Many Christians are unaware, but the Winter Solstice and Christmas actually are tied up together. Long before the birth of Christ, cultures around the world observed the solstice. Many still do – it’s we in the United States who seem oblivious to the life-cycle of our solar system. “The word solstice comes from two ancient words: Sol, which was the name of the sun god, and stice, which meant still” (www.miltontimmons.com/SolsticeandChristmas.html). The solstice is the day when the sun stands still – many ancient cultures believing it’s the time when their sun god would go to battle against the forces of cold and darkness. Huge bonfires lit up the night sky at the time of the solstice. And in the morning, when the day after the solstice increased again in light; great celebrations took place. Their sun god had won! The cold of darkness would not reign. . . . As early as the Fourth Century when Christianity became the religion of the Empire, our Christian ancestors made the connection between the Winter Solstice and the birth of Christ, the one we believe to be the Son (s-o-n) God come to earth to dispel the chilling forces of darkness. Due to changes in marking time over the years – what with the need to keep the calendar in sync with the cycles of the sun; it eventually came to pass that Winter Solstice was landing on December 25th. Despite Pope Gregory establishing the Gregorian Calendar in 1582 – brilliantly adding the one additional day of February every fourth year – tradition kept to Christmas on December 25th instead of linking it forever with the Winter Solstices of anywhere from December 20-23 (www.miltontimmons.com/SolsticeandChristmas.html and www.timeanddate.com/calendar/december-solstice.html). Thus – all around the world, whether people know the Son (s-o-n) God or not, celebrations of the Light abound. Darkness will not have the final say. Light wins. The Son (s-o-n) God reigns!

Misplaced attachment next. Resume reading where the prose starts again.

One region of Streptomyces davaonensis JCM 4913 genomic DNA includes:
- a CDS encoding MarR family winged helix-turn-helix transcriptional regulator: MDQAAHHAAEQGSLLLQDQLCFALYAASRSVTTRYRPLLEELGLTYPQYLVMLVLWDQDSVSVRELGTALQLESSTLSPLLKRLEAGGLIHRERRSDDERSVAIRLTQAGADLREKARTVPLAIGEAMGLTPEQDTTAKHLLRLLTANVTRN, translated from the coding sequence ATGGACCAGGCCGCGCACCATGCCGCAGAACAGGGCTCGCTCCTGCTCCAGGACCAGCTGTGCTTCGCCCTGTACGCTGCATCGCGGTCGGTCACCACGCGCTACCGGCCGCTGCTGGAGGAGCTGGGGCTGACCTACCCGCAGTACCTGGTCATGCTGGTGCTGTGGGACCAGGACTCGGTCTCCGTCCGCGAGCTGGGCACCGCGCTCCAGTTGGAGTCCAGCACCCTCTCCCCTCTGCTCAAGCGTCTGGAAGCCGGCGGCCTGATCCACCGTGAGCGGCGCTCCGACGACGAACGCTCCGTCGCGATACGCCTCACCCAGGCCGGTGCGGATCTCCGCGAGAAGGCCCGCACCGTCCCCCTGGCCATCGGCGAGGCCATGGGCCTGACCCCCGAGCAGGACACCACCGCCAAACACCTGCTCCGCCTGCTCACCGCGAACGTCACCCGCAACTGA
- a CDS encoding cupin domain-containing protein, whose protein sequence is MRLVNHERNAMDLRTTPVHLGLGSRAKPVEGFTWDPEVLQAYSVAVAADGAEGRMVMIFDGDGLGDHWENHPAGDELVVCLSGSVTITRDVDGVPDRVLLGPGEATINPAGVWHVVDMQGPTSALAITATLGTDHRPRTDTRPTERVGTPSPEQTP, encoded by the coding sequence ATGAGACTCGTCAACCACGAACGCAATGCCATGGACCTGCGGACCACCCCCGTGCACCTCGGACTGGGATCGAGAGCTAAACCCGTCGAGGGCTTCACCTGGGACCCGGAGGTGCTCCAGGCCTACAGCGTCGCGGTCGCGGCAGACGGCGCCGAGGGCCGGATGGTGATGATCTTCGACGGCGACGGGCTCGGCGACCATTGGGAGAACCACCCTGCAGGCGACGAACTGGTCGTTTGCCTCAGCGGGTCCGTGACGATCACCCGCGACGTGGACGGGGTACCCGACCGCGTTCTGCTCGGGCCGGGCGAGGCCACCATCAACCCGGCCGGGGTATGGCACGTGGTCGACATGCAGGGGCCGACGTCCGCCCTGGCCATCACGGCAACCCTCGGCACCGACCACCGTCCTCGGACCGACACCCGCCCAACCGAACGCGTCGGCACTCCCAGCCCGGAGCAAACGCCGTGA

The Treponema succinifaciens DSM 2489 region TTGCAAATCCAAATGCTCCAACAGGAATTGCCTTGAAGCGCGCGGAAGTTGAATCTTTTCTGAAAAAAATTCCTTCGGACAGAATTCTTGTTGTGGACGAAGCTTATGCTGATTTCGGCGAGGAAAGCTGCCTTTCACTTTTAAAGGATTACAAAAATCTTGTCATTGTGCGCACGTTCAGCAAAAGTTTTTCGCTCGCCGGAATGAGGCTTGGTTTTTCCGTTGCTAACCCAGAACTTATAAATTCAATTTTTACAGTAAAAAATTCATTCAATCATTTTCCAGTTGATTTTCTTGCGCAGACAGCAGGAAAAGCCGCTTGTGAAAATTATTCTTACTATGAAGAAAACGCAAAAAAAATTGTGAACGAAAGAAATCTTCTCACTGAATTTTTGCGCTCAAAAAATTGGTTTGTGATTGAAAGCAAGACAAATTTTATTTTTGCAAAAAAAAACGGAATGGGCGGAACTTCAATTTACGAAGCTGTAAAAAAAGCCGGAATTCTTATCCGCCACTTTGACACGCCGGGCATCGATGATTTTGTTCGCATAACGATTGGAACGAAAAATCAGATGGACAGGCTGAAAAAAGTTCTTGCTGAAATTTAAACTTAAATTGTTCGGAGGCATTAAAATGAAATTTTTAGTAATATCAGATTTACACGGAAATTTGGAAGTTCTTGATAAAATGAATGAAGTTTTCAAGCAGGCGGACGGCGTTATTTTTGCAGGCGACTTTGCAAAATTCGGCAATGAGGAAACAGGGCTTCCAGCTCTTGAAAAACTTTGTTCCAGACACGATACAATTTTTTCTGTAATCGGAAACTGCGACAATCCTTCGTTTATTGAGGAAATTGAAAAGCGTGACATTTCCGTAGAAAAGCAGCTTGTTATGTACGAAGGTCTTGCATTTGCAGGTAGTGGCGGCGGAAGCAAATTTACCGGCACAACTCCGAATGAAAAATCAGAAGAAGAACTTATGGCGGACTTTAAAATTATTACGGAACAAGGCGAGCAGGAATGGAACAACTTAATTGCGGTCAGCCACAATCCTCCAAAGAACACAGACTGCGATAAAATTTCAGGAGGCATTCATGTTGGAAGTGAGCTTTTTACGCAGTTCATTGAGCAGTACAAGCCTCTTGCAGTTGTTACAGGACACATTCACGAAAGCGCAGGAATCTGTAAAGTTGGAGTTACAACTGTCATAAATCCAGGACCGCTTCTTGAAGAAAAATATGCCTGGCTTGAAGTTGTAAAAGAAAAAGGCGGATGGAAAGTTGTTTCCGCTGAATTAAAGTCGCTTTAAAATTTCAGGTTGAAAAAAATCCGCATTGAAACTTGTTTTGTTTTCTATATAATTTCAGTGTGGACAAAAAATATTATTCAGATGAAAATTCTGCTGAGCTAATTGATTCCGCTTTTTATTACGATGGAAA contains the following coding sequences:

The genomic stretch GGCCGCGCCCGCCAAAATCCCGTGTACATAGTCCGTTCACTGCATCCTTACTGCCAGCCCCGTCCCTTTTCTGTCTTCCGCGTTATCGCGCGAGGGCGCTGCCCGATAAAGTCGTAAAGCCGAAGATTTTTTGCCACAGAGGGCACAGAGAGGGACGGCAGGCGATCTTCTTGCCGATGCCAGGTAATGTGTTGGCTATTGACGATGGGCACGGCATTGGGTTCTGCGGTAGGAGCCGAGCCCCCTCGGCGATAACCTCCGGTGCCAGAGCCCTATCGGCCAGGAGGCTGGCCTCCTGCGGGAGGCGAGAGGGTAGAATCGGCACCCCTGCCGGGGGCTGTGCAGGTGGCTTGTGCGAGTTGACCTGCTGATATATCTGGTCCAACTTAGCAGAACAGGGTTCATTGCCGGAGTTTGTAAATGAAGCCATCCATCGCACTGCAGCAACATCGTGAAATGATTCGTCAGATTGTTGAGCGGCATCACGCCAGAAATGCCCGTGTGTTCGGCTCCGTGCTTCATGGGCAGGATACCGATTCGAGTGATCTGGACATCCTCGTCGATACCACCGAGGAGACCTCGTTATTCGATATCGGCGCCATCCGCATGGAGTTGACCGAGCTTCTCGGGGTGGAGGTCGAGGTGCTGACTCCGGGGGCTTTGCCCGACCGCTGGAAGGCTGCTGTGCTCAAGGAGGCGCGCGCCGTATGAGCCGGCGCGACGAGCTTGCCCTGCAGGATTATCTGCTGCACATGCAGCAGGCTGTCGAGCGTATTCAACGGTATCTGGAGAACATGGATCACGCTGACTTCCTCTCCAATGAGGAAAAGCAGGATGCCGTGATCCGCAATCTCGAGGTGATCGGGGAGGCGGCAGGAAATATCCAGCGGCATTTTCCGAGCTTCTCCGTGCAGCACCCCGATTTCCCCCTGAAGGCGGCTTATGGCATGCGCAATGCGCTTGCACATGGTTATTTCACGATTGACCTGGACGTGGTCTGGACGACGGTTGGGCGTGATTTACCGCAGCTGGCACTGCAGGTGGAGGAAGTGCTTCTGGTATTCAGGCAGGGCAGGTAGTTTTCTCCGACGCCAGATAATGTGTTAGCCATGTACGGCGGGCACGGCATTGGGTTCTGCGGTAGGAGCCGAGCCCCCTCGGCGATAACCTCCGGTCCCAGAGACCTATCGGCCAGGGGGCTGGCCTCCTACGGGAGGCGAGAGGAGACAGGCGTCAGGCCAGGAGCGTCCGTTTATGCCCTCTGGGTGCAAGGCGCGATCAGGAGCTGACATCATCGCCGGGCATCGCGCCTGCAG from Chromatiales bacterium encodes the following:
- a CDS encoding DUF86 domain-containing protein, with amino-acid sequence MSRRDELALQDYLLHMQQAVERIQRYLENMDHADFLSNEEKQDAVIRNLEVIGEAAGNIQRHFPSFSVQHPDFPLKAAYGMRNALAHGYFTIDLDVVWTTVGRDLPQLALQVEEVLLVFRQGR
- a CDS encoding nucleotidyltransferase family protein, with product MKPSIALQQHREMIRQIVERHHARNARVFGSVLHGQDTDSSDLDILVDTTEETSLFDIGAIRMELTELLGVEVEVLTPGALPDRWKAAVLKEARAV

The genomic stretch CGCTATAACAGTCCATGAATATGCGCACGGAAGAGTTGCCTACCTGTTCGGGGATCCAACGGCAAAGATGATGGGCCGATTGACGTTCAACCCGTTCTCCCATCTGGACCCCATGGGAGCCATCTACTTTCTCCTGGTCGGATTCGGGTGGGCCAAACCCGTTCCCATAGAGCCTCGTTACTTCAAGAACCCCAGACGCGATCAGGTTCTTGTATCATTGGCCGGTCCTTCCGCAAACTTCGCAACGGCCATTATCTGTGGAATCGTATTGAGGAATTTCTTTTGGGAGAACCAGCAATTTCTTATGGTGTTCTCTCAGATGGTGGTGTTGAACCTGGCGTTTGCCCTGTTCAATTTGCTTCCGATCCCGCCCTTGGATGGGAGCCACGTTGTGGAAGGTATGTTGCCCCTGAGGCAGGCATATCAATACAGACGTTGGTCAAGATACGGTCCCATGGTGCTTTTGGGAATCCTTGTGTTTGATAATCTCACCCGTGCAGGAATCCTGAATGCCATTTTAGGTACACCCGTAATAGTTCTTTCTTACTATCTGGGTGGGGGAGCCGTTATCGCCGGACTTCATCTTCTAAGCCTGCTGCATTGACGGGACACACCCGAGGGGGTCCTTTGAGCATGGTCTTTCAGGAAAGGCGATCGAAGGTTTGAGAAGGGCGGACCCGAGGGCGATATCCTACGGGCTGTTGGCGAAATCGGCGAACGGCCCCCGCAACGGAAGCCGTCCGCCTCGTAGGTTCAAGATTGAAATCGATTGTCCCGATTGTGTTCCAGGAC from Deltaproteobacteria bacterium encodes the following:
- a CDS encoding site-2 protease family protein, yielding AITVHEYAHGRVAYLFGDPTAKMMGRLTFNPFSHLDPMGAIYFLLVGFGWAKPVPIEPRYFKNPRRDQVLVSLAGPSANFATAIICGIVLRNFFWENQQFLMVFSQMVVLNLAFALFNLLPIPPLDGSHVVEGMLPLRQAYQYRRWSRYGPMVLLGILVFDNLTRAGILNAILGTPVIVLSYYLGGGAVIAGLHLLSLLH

Certainly the gospel writer of John knew this truth from nature when the beautiful poetry of John chapter 1 was written. And as brilliantly as our Christian ancestors, who over the centuries replaced a nod to a sun god with the hope of the Son (s-o-n) God, the gospel writer dispels our fears. The chilling forces– all we experience throughout the days of our year what with wars and hostile terrorist attacks. The continuation in our country of senseless mass shootings and greed and corruption and life-threatening illness in our families and among our friends. The desperation of a generation wondering how to make a living and aging folks left alone when families no longer can attend their needs. Mental illness and disturbed spirits. Poverty and racism and gender inequality still. Apathy about the future and even some wondering if things ever will get better for their families and them. It’s Christmas morning so we may not really want to hear about it; still it is true that darkness looms at every corner. But . . . but. Light has been born. The Light has come into the world! This we celebrate today. This we give witness to today, even as John the Baptist did from his wilderness pulpit. The True Light has come into the world. It shines brightly against the night sky – brighter than one small candle lighting up the dark. None of those chilling forces of destruction will overtake! Even out of death, Life returns.